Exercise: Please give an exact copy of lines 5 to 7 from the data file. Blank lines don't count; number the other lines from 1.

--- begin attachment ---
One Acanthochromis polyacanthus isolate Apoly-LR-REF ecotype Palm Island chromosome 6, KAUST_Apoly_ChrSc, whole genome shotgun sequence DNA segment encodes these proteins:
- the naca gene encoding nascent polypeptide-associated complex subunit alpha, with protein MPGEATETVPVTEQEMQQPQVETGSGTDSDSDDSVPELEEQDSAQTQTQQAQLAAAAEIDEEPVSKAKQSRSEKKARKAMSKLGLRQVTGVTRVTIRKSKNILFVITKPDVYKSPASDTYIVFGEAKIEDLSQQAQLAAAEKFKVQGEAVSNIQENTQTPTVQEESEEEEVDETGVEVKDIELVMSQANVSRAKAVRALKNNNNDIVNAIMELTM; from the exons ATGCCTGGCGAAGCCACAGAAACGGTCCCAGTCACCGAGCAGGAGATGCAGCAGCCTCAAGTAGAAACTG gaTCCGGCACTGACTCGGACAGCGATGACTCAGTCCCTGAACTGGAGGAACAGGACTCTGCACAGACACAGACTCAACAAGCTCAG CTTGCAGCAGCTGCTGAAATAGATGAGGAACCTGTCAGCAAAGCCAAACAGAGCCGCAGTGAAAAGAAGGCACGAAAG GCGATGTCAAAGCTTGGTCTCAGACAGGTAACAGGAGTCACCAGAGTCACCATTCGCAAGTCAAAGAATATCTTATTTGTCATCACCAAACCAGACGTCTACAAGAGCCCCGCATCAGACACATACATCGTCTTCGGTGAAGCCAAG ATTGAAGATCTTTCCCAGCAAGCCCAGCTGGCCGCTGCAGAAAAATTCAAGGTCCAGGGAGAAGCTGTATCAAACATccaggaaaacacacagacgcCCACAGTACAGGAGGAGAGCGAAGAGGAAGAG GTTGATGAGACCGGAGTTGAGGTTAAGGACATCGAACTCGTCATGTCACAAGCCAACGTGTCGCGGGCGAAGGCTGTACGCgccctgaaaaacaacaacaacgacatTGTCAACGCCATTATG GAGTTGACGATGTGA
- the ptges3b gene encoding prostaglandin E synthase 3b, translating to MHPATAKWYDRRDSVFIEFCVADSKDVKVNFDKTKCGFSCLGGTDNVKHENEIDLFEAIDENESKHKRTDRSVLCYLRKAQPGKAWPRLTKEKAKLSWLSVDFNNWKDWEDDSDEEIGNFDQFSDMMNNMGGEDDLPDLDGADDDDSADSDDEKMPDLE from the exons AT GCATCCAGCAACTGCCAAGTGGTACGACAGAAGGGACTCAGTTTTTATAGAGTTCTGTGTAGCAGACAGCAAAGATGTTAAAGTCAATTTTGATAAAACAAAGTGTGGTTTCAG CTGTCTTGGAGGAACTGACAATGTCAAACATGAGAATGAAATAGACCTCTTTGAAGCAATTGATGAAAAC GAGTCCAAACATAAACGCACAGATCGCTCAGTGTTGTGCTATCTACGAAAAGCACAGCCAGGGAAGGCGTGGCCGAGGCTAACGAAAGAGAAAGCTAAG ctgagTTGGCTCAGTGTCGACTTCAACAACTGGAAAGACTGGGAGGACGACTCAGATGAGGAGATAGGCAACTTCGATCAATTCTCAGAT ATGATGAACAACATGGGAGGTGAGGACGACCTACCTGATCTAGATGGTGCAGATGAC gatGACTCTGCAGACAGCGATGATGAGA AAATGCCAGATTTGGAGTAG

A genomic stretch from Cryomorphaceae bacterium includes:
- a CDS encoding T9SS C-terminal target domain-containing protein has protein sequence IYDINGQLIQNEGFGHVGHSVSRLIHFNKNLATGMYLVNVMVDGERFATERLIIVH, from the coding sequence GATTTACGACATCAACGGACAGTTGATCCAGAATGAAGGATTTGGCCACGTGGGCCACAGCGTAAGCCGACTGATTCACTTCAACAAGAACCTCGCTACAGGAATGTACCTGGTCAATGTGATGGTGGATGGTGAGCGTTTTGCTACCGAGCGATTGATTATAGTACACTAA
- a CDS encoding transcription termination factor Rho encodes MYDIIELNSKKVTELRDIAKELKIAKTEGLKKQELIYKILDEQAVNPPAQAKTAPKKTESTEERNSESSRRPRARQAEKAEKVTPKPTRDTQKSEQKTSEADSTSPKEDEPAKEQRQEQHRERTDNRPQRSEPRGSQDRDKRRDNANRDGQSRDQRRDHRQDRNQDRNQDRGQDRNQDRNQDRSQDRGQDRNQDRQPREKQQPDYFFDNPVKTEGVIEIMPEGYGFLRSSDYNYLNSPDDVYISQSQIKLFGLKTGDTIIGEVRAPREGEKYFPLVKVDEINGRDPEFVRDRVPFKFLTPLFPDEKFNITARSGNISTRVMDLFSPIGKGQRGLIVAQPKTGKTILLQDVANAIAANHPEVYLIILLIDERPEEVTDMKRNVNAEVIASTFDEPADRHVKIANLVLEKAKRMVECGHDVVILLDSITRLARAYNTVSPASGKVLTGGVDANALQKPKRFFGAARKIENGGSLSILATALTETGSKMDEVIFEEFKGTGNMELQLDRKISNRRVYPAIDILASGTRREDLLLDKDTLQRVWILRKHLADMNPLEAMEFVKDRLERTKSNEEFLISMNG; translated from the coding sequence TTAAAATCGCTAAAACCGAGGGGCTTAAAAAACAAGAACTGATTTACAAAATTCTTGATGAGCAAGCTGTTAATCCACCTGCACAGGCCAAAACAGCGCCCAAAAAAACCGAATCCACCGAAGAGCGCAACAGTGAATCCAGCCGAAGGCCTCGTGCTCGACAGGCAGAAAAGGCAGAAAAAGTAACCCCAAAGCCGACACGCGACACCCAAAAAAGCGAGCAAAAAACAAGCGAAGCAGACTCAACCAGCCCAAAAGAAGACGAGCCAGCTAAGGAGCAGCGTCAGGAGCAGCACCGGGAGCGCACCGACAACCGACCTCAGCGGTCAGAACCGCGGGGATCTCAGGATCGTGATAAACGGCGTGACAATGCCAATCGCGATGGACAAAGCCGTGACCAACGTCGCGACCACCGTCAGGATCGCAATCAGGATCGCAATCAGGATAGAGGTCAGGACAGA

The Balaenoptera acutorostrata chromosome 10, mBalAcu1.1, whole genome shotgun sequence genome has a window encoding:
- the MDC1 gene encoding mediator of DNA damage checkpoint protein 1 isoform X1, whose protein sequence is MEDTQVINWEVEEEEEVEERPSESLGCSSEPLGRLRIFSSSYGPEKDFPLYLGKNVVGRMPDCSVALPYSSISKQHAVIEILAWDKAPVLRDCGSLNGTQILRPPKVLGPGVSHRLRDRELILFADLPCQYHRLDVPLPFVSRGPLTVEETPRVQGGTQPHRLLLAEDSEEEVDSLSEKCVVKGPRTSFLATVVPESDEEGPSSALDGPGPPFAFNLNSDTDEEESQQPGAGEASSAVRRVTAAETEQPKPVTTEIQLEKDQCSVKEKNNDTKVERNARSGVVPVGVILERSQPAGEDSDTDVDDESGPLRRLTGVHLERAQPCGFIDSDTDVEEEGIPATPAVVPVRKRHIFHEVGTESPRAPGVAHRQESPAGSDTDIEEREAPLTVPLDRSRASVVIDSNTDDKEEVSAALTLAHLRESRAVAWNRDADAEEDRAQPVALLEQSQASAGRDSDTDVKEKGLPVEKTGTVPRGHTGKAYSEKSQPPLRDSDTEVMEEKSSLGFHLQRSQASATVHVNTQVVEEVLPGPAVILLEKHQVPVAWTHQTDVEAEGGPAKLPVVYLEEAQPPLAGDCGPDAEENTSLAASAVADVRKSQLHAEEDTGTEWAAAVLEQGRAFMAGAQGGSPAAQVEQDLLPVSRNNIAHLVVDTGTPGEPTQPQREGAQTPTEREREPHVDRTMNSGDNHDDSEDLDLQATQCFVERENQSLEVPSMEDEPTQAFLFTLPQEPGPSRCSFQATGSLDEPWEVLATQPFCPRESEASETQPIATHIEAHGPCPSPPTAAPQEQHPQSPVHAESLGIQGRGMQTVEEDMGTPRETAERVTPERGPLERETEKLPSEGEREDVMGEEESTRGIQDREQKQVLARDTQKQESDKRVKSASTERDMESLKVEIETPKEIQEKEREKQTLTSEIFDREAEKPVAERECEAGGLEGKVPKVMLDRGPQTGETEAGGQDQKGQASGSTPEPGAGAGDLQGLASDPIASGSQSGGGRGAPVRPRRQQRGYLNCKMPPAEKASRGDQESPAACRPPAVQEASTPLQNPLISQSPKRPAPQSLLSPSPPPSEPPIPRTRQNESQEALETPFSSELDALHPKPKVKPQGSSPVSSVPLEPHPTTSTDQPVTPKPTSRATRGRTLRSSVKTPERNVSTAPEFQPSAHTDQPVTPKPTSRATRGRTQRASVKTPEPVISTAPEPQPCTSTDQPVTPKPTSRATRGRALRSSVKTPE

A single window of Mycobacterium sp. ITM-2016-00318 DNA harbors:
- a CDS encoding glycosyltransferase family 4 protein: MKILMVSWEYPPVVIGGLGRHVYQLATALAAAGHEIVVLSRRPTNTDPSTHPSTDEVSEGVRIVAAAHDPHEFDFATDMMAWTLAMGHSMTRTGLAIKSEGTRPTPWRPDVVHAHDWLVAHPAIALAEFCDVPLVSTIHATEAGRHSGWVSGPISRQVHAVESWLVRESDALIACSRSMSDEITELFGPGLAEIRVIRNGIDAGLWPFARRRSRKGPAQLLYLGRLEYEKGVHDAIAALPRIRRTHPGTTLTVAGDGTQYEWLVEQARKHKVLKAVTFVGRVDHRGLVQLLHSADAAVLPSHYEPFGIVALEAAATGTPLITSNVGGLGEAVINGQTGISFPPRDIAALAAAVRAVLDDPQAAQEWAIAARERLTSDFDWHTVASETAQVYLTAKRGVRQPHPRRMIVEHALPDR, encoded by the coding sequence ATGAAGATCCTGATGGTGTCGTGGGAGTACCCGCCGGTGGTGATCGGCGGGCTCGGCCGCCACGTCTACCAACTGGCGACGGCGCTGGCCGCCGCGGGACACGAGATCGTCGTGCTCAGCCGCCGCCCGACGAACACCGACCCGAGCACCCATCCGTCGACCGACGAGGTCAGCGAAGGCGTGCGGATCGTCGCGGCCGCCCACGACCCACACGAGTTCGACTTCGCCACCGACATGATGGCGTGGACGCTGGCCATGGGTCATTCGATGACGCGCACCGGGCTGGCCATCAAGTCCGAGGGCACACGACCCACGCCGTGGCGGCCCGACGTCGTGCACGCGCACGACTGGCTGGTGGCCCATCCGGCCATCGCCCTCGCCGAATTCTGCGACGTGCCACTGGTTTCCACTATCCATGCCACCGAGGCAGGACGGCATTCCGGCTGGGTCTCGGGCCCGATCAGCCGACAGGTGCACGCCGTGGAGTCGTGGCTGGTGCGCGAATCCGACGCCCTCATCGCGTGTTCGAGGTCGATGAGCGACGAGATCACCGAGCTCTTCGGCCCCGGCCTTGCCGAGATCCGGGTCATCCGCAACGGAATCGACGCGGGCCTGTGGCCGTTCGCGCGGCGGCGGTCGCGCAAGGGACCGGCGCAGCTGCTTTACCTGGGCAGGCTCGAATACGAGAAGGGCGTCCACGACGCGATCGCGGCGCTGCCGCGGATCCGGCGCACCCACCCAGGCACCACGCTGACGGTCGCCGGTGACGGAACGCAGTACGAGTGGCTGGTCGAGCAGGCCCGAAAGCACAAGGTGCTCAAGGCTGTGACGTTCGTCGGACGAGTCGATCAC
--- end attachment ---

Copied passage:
- a CDS encoding T9SS C-terminal target domain-containing protein has protein sequence IYDINGQLIQNEGFGHVGHSVSRLIHFNKNLATGMYLVNVMVDGERFATERLIIVH, from the coding sequence GATTTACGACATCAACGGACAGTTGATCCAGAATGAAGGATTTGGCCACGTGGGCCACAGCGTAAGCCGACTGATTCACTTCAACAAGAACCTCGCTACAGGAATGTACCTGGTCAATGTGATGGTGGATGGTGAGCGTTTTGCTACCGAGCGATTGATTATAGTACACTAA
- a CDS encoding transcription termination factor Rho encodes MYDIIELNSKKVTELRDIAKELKIAKTEGLKKQELIYKILDEQAVNPPAQAKTAPKKTESTEERNSESSRRPRARQAEKAEKVTPKPTRDTQKSEQKTSEADSTSPKEDEPAKEQRQEQHRERTDNRPQRSEPRGSQDRDKRRDNANRDGQSRDQRRDHRQDRNQDRNQDRGQDRNQDRNQDRSQDRGQDRNQDRQPREKQQPDYFFDNPVKTEGVIEIMPEGYGFLRSSDYNYLNSPDDVYISQSQIKLFGLKTGDTIIGEVRAPREGEKYFPLVKVDEINGRDPEFVRDRVPFKFLTPLFPDEKFNITARSGNISTRVMDLFSPIGKGQRGLIVAQPKTGKTILLQDVANAIAANHPEVYLIILLIDERPEEVTDMKRNVNAEVIASTFDEPADRHVKIANLVLEKAKRMVECGHDVVILLDSITRLARAYNTVSPASGKVLTGGVDANALQKPKRFFGAARKIENGGSLSILATALTETGSKMDEVIFEEFKGTGNMELQLDRKISNRRVYPAIDILASGTRREDLLLDKDTLQRVWILRKHLADMNPLEAMEFVKDRLERTKSNEEFLISMNG; translated from the coding sequence TTAAAATCGCTAAAACCGAGGGGCTTAAAAAACAAGAACTGATTTACAAAATTCTTGATGAGCAAGCTGTTAATCCACCTGCACAGGCCAAAACAGCGCCCAAAAAAACCGAATCCACCGAAGAGCGCAACAGTGAATCCAGCCGAAGGCCTCGTGCTCGACAGGCAGAAAAGGCAGAAAAAGTAACCCCAAAGCCGACACGCGACACCCAAAAAAGCGAGCAAAAAACAAGCGAAGCAGACTCAACCAGCCCAAAAGAAGACGAGCCAGCTAAGGAGCAGCGTCAGGAGCAGCACCGGGAGCGCACCGACAACCGACCTCAGCGGTCAGAACCGCGGGGATCTCAGGATCGTGATAAACGGCGTGACAATGCCAATCGCGATGGACAAAGCCGTGACCAACGTCGCGACCACCGTCAGGATCGCAATCAGGATCGCAATCAGGATAGAGGTCAGGACAGA

The Balaenoptera acutorostrata chromosome 10, mBalAcu1.1, whole genome shotgun sequence genome has a window encoding: